In April 1918 Hobbs was largely responsible for the recapture of Villers-Bretonneux. In the offensive battles opening on 8 August 1918 he won further laurels especially in the capture of Péronne on 2 September and the piercing of the Hindenburg line at Bellicourt. He temporarily commanded the Australian Corps when it was withdrawn to rest in October and succeeded Monash in command on 28 November 1918 as acting lieutenant-general. Appointed K.C.M.G. in January 1919,), the French Croix de Guerre (twice) and was mentioned in dispatches eight times. A painting of Talbot Hobbs is seen in Figure 4.
Even before he relinquished command of the Australian Corps in May 1919 Hobbs became deeply involved in the erection of memorials to the Australian divisions, having been appointed to select sites, prepare designs and arrange for construction. Four of the five designs were his. He had hardly resumed civilian life when, in February 1920, he was called to Melbourne as one of a committee of six generals advising the government on the organization, size and equipment of the army. On his return from the war, Hobbs was busy with his profession; the architect now vied with the soldier but the two were united when he was chosen to design the Western Australian War Memorial which was dedicated in 1929.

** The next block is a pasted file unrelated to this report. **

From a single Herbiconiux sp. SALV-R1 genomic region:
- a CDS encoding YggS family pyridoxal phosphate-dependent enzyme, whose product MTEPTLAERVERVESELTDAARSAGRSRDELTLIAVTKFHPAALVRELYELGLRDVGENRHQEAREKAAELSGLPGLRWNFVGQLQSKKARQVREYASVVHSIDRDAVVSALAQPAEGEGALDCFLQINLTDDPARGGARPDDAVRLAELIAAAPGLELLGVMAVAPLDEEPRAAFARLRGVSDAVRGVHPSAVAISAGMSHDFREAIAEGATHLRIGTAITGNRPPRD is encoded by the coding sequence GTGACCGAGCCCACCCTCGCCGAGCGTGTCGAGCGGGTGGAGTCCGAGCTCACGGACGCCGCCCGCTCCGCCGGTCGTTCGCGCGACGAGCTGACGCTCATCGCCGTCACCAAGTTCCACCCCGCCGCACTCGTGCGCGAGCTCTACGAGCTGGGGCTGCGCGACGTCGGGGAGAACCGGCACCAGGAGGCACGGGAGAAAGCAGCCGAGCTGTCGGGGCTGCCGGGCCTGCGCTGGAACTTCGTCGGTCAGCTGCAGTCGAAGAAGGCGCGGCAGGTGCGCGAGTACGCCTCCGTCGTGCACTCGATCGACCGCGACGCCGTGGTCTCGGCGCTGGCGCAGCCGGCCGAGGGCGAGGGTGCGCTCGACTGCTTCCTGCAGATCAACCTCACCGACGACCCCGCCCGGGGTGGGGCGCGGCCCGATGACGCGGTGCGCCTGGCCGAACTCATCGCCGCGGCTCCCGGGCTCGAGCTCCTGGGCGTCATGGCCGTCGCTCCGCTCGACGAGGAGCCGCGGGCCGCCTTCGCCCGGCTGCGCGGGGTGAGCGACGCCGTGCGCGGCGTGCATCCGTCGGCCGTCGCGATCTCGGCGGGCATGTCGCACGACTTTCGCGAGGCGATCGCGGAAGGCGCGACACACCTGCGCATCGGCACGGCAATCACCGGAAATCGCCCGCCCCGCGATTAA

In April 1938 Hobbs left for France with his wife and daughter to attend the unveiling of the Australian war memorial at Villers-Bretonneux, the competition for which he had adjudicated. He suffered a heart attack at sea and died on 21 April. His body was brought back from Colombo to Perth for burial with state and military honours on 14 May after a service at St George’s Cathedral. He was survived by his wife and children..
This paper relies on the entry for Robert Bunning in the Australian Dictionary of Biography and an article that appeared in The Age February 28, 2004. Similarly, the description of Talbot Hobbs is a greatly reduced version of that in the A.D.B. I am greatly indebted to Carol Smith , Information Services Librarian, State Library of Western Australia, Perth.